Established in 1980, Northern Ontario Business provides Canadians and international investors with relevant, current and insightful editorial content and business news information about Ontario’s vibrant and resource-rich North. This article is from the March, 2011 issue.
Low assessments, high development costs pose major challenges
The explosive need for new homes in Kirkland Lake is being thwarted by low assessment values and expensive infrastructure improvements. After years of wishing for opportunities to grow its dwindling population, the City of Kirkland Lake is struggling to accommodate the thousands of people soon to be pounding on its doors.
With low assessment values and limited finances, the municipality largely lacks the resources it needs to build out the infrastructure that has suddenly become necessary to house a strong influx of mining workers. Estimates provided by the city indicate that 2,000 full-time production workers will be in place by 2013, with an additional 1,500 needed through development and construction of new projects.
“It’s really ironic, because 10 years ago, we were sitting at a table with the senior levels of government and saying, ‘We’re dying, we need your help,’ and we were told there were no programs in place to help us,” said Wilfred Hass, the city’s economic development officer.
“Now, 10 years later, we’re saying, ‘We’re choking on our own success. Can’t you help us?’ and again we’re being told there are no programs in place. We just can’t win here.”
With seven mines operating through the heart of the city in the 1960s, Kirkland Lake once had a population of 25,000 with the infrastructure to match.
As gold prices crashed and its population sank to less than 10,000, so too did property assessments and therefore the amount of tax the municipality could collect.
Even though the city has begun to climb back to some hint of its former glory, the Municipal Property
Assessment Corporation (MPAC) has yet to update its assessment on many buildings in the area. This has left Kirkland Lake with a great need to boost its infrastructure and very few dollars with which to do it.
It’s also created a major hindrance for new housing development. Existing homes being assessed at $30,000 are actually selling for $80,000, said Hass, placing the taxation burden on new homes.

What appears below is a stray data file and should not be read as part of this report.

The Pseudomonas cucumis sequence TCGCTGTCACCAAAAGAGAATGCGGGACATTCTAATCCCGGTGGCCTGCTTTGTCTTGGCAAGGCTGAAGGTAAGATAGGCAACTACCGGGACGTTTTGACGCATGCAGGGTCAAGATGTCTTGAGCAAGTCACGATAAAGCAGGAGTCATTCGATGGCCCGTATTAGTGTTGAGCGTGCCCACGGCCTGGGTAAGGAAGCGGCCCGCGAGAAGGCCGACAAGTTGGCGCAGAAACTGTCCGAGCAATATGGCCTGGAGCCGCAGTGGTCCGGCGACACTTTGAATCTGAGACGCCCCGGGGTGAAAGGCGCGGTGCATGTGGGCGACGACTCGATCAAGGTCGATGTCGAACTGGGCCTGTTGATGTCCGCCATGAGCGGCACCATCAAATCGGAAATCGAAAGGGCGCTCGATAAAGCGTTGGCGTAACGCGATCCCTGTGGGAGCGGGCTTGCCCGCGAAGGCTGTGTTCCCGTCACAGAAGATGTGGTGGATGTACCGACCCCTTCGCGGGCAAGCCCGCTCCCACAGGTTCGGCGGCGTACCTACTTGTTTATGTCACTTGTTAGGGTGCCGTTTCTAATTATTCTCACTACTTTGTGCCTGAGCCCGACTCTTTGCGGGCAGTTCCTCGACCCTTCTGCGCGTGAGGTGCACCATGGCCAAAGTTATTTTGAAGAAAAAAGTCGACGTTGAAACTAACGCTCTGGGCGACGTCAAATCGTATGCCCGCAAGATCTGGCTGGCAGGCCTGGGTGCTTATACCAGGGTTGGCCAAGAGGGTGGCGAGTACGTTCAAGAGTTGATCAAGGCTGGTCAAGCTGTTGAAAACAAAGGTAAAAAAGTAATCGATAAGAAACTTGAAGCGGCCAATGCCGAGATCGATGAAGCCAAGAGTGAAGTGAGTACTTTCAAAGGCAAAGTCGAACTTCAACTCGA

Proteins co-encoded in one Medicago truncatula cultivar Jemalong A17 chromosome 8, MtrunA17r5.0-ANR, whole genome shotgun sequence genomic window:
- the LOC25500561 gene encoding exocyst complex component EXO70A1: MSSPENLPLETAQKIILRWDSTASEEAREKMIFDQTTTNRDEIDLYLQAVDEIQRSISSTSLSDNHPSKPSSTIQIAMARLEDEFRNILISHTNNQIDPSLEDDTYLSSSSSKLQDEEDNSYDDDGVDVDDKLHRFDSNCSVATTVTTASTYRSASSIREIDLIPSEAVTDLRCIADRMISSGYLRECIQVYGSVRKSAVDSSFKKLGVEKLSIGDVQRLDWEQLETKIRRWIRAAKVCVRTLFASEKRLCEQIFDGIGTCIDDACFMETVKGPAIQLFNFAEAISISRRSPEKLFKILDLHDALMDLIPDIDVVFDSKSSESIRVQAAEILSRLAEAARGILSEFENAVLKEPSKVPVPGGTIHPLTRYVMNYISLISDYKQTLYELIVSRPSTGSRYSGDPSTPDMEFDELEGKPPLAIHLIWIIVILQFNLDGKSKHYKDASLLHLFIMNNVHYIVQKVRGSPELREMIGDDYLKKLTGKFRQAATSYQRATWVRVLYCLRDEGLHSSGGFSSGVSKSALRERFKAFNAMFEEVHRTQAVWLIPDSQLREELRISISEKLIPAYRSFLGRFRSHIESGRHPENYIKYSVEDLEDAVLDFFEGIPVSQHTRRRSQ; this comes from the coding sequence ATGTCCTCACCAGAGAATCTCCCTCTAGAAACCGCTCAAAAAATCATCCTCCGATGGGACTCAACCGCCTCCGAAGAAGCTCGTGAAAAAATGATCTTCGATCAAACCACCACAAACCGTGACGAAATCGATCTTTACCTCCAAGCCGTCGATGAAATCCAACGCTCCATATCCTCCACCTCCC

This is a distinct problem for the community as it suddenly finds itself as the central northeastern Ontario nexus for a flurry of high-profile gold mining projects. Collectively, the region’s high-profile mining projects will introduce a very immediate need for housing to the tune of 100 new homes a year for the next six years, according to a study completed by CRG Consulting last summer.
This includes Kirkland Lake Gold, which in the coming years is looking to grow its staff from nearly 600 to 1,000, with more than 500 contractors.
In a September 2010 letter to the municipality, the company’s president and CEO Brian Hinchcliffe stated, “we are facing a housing crisis as we try to expand our company.”
Another company looking to make use of is Armistice Resources, whose president and CEO Todd Morgan knows the housing pressure all too well. Not only is he seeking 100 staff for the company’s McGarry Mine by the end of the year, but he also serves as a Kirkland Lake city councillor who struggles with the very same situation from a community perspective.
“The economy in Kirkland Lake is firing on all cylinders and we haven’t seen anything like this since the early days of the community, but can we take advantage of it?” asked Morgan. “We really need the senior levels of government to step up to
the plate and help us to build out the infrastructure we need to capitalize on this. It’s a little bit of a stretch for our existing tax base to build that out based on our current assessment, and it’s a serious stressor right now, trying to staff out all these projects.”
The municipality could afford to service as many as 10 lots per year, a far cry from the 100 homes needed annually, said Morgan.
Some developers have shown great interest in building in Kirkland Lake, such as Sudbury’s Dalron, which is looking to establish seven houses and some townhouses. However, the high cost of servicing and developing land in the city is also stifling development.
Further compounding the problem is that Statistics Canada’s 2006 figures show the city to have a population of 8,600, a number that fails to reflect the growth it’s seen in recent years, said Hass. This prevents potential developers from approaching financial institutions with accurate information to help their case for loans.
In response, the community is developing a series of planning initiatives to reduce red tape and identify specific areas of the city that would be optimal for development. However, the onus to help user the community ultimately lies with the provincial and federal governments, said Hass.
“If we don’t have some assistance, we’re not going to be able to realize the full potential of this boom, or to translate this boom into something that will keep Kirkland Lake prosperous and growing well after it ends.”